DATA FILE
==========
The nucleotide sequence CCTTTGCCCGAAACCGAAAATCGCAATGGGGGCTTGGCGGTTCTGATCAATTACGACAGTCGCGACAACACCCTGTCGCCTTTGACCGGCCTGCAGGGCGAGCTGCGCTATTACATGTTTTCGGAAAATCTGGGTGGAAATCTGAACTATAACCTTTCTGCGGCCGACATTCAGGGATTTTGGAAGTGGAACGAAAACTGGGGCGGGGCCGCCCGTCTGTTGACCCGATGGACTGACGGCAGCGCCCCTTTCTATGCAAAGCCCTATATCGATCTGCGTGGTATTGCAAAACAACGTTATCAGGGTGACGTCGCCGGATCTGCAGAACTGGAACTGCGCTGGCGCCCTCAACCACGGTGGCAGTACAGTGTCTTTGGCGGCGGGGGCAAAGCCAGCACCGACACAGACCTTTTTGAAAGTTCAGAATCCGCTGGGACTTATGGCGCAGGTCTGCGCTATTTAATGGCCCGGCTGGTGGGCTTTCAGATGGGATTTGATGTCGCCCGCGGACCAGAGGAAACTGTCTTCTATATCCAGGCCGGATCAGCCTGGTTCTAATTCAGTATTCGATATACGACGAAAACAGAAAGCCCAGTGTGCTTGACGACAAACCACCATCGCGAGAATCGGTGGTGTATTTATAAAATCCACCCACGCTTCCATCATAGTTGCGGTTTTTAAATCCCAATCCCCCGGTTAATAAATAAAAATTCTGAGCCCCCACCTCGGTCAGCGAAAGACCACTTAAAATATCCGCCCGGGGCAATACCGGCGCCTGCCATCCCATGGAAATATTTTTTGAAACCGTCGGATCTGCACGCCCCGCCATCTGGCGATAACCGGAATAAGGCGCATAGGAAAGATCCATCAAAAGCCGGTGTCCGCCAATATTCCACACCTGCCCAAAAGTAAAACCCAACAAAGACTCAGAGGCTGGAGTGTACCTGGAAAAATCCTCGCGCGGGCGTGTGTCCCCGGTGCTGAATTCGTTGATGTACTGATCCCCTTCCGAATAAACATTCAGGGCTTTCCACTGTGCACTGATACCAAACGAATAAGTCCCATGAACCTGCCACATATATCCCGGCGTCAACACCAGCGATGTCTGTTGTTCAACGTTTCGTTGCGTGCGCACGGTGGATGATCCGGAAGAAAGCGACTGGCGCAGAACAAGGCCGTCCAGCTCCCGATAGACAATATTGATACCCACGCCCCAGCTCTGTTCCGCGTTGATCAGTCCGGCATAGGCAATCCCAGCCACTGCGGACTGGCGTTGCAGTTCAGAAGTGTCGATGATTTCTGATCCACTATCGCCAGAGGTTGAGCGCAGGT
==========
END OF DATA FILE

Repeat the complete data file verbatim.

The nucleotide sequence CCTTTGCCCGAAACCGAAAATCGCAATGGGGGCTTGGCGGTTCTGATCAATTACGACAGTCGCGACAACACCCTGTCGCCTTTGACCGGCCTGCAGGGCGAGCTGCGCTATTACATGTTTTCGGAAAATCTGGGTGGAAATCTGAACTATAACCTTTCTGCGGCCGACATTCAGGGATTTTGGAAGTGGAACGAAAACTGGGGCGGGGCCGCCCGTCTGTTGACCCGATGGACTGACGGCAGCGCCCCTTTCTATGCAAAGCCCTATATCGATCTGCGTGGTATTGCAAAACAACGTTATCAGGGTGACGTCGCCGGATCTGCAGAACTGGAACTGCGCTGGCGCCCTCAACCACGGTGGCAGTACAGTGTCTTTGGCGGCGGGGGCAAAGCCAGCACCGACACAGACCTTTTTGAAAGTTCAGAATCCGCTGGGACTTATGGCGCAGGTCTGCGCTATTTAATGGCCCGGCTGGTGGGCTTTCAGATGGGATTTGATGTCGCCCGCGGACCAGAGGAAACTGTCTTCTATATCCAGGCCGGATCAGCCTGGTTCTAATTCAGTATTCGATATACGACGAAAACAGAAAGCCCAGTGTGCTTGACGACAAACCACCATCGCGAGAATCGGTGGTGTATTTATAAAATCCACCCACGCTTCCATCATAGTTGCGGTTTTTAAATCCCAATCCCCCGGTTAATAAATAAAAATTCTGAGCCCCCACCTCGGTCAGCGAAAGACCACTTAAAATATCCGCCCGGGGCAATACCGGCGCCTGCCATCCCATGGAAATATTTTTTGAAACCGTCGGATCTGCACGCCCCGCCATCTGGCGATAACCGGAATAAGGCGCATAGGAAAGATCCATCAAAAGCCGGTGTCCGCCAATATTCCACACCTGCCCAAAAGTAAAACCCAACAAAGACTCAGAGGCTGGAGTGTACCTGGAAAAATCCTCGCGCGGGCGTGTGTCCCCGGTGCTGAATTCGTTGATGTACTGATCCCCTTCCGAATAAACATTCAGGGCTTTCCACTGTGCACTGATACCAAACGAATAAGTCCCATGAACCTGCCACATATATCCCGGCGTCAACACCAGCGATGTCTGTTGTTCAACGTTTCGTTGCGTGCGCACGGTGGATGATCCGGAAGAAAGCGACTGGCGCAGAACAAGGCCGTCCAGCTCCCGATAGACAATATTGATACCCACGCCCCAGCTCTGTTCCGCGTTGATCAGTCCGGCATAGGCAATCCCAGCCACTGCGGACTGGCGTTGCAGTTCAGAAGTGTCGATGATTTCTGATCCACTATCGCCAGAGGTTGAGCGCAGGT